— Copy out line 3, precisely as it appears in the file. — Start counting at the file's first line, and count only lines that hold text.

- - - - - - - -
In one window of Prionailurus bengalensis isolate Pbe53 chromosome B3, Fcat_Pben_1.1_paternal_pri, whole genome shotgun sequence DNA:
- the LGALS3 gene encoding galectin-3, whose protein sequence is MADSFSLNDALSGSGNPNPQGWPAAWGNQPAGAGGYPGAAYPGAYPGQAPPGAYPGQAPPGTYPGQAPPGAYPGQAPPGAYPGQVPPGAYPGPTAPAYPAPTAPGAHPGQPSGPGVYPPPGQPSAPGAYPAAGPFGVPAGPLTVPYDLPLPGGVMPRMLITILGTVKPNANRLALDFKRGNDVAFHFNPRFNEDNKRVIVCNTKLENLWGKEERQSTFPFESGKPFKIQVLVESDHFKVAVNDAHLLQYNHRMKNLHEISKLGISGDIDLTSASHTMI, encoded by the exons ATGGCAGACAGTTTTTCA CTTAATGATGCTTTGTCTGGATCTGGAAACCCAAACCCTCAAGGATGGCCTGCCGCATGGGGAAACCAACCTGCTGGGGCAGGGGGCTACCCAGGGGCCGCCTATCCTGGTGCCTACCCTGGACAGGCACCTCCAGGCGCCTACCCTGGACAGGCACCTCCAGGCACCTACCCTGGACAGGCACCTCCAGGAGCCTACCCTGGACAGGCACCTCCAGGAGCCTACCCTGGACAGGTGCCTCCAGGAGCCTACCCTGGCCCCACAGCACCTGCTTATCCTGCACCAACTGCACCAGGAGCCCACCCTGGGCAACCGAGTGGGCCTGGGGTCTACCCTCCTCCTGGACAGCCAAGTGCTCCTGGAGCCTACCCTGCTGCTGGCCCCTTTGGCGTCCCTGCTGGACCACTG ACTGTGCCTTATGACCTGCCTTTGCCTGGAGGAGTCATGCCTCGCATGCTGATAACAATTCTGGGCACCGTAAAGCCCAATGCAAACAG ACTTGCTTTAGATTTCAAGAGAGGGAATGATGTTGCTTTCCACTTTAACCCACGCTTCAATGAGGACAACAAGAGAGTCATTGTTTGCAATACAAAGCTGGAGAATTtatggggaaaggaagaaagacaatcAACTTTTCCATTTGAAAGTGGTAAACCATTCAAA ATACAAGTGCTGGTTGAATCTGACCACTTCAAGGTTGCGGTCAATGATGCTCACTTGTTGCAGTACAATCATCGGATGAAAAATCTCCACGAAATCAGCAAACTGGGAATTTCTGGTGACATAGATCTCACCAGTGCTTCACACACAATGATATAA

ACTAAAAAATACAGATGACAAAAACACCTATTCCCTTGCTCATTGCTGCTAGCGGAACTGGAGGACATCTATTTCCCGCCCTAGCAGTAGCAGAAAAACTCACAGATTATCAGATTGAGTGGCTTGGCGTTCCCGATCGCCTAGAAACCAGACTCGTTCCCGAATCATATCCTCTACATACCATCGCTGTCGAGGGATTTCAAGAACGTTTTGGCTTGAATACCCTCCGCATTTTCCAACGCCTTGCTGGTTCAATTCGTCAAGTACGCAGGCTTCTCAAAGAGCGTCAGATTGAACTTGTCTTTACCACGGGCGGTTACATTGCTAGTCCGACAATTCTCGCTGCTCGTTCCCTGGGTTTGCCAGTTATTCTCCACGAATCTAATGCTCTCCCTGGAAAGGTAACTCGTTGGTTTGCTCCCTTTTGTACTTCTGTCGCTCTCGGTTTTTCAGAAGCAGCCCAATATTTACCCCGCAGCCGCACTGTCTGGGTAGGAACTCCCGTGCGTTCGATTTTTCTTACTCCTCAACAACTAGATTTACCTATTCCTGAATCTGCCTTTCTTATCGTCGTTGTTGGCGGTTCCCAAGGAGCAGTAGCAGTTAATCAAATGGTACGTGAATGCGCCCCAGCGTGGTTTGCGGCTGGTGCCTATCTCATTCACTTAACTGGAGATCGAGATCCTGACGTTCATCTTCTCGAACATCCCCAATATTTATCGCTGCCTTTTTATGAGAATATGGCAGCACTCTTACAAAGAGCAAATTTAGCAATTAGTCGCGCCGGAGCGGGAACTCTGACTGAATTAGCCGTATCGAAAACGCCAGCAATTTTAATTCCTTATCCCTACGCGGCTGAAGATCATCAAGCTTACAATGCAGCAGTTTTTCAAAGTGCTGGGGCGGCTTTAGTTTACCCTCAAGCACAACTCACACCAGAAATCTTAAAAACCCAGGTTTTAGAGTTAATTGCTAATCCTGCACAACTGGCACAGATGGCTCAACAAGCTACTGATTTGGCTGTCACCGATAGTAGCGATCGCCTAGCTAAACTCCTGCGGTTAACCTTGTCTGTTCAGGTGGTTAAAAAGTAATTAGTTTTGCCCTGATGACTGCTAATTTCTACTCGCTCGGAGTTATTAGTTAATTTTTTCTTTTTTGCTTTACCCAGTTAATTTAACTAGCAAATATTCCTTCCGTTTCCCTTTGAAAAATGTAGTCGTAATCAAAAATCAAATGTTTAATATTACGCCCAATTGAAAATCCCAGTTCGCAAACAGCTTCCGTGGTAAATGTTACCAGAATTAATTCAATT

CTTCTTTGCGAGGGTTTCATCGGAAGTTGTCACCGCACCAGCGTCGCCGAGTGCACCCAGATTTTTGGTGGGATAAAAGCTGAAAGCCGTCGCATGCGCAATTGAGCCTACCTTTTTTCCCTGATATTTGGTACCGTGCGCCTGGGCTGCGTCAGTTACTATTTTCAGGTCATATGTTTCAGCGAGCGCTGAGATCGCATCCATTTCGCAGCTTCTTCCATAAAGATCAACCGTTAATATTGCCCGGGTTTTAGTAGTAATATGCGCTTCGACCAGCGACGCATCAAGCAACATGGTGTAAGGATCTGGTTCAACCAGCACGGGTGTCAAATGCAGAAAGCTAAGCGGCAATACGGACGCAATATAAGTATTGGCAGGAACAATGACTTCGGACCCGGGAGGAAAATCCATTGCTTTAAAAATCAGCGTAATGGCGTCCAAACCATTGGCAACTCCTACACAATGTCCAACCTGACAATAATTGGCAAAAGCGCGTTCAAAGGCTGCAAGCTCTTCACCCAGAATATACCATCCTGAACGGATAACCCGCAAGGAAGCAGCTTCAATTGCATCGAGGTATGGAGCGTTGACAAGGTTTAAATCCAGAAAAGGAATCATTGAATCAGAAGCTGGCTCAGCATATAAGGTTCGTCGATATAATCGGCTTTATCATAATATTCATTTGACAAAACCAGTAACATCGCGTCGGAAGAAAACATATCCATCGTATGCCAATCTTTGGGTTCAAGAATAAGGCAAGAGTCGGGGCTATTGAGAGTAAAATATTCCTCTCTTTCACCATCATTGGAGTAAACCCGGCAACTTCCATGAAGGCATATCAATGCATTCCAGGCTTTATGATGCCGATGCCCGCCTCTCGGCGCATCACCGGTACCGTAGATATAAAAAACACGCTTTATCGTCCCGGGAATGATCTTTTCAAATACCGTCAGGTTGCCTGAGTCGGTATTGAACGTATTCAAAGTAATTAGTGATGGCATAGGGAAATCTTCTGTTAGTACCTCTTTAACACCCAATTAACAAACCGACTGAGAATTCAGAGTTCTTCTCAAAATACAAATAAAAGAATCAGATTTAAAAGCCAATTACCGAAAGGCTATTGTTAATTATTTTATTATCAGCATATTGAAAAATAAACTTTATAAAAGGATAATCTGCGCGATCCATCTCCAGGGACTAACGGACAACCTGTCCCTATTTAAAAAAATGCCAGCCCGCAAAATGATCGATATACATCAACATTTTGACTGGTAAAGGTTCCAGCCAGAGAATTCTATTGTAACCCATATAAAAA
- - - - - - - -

ACTAAAAAATACAGATGACAAAAACACCTATTCCCTTGCTCATTGCTGCTAGCGGAACTGGAGGACATCTATTTCCCGCCCTAGCAGTAGCAGAAAAACTCACAGATTATCAGATTGAGTGGCTTGGCGTTCCCGATCGCCTAGAAACCAGACTCGTTCCCGAATCATATCCTCTACATACCATCGCTGTCGAGGGATTTCAAGAACGTTTTGGCTTGAATACCCTCCGCATTTTCCAACGCCTTGCTGGTTCAATTCGTCAAGTACGCAGGCTTCTCAAAGAGCGTCAGATTGAACTTGTCTTTACCACGGGCGGTTACATTGCTAGTCCGACAATTCTCGCTGCTCGTTCCCTGGGTTTGCCAGTTATTCTCCACGAATCTAATGCTCTCCCTGGAAAGGTAACTCGTTGGTTTGCTCCCTTTTGTACTTCTGTCGCTCTCGGTTTTTCAGAAGCAGCCCAATATTTACCCCGCAGCCGCACTGTCTGGGTAGGAACTCCCGTGCGTTCGATTTTTCTTACTCCTCAACAACTAGATTTACCTATTCCTGAATCTGCCTTTCTTATCGTCGTTGTTGGCGGTTCCCAAGGAGCAGTAGCAGTTAATCAAATGGTACGTGAATGCGCCCCAGCGTGGTTTGCGGCTGGTGCCTATCTCATTCACTTAACTGGAGATCGAGATCCTGACGTTCATCTTCTCGAACATCCCCAATATTTATCGCTGCCTTTTTATGAGAATATGGCAGCACTCTTACAAAGAGCAAATTTAGCAATTAGTCGCGCCGGAGCGGGAACTCTGACTGAATTAGCCGTATCGAAAACGCCAGCAATTTTAATTCCTTATCCCTACGCGGCTGAAGATCATCAAGCTTACAATGCAGCAGTTTTTCAAAGTGCTGGGGCGGCTTTAGTTTACCCTCAAGCACAACTCACACCAGAAATCTTAAAAACCCAGGTTTTAGAGTTAATTGCTAATCCTGCACAACTGGCACAGATGGCTCAACAAGCTACTGATTTGGCTGTCACCGATAGTAGCGATCGCCTAGCTAAACTCCTGCGGTTAACCTTGTCTGTTCAGGTGGTTAAAAAGTAATTAGTTTTGCCCTGATGACTGCTAATTTCTACTCGCTCGGAGTTATTAGTTAATTTTTTCTTTTTTGCTTTACCCAGTTAATTTAACTAGCAAATATTCCTTCCGTTTCCCTTTGAAAAATGTAGTCGTAATCAAAAATCAAATGTTTAATATTACGCCCAATTGAAAATCCCAGTTCGCAAACAGCTTCCGTGGTAAATGTTACCAGAATTAATTCAATT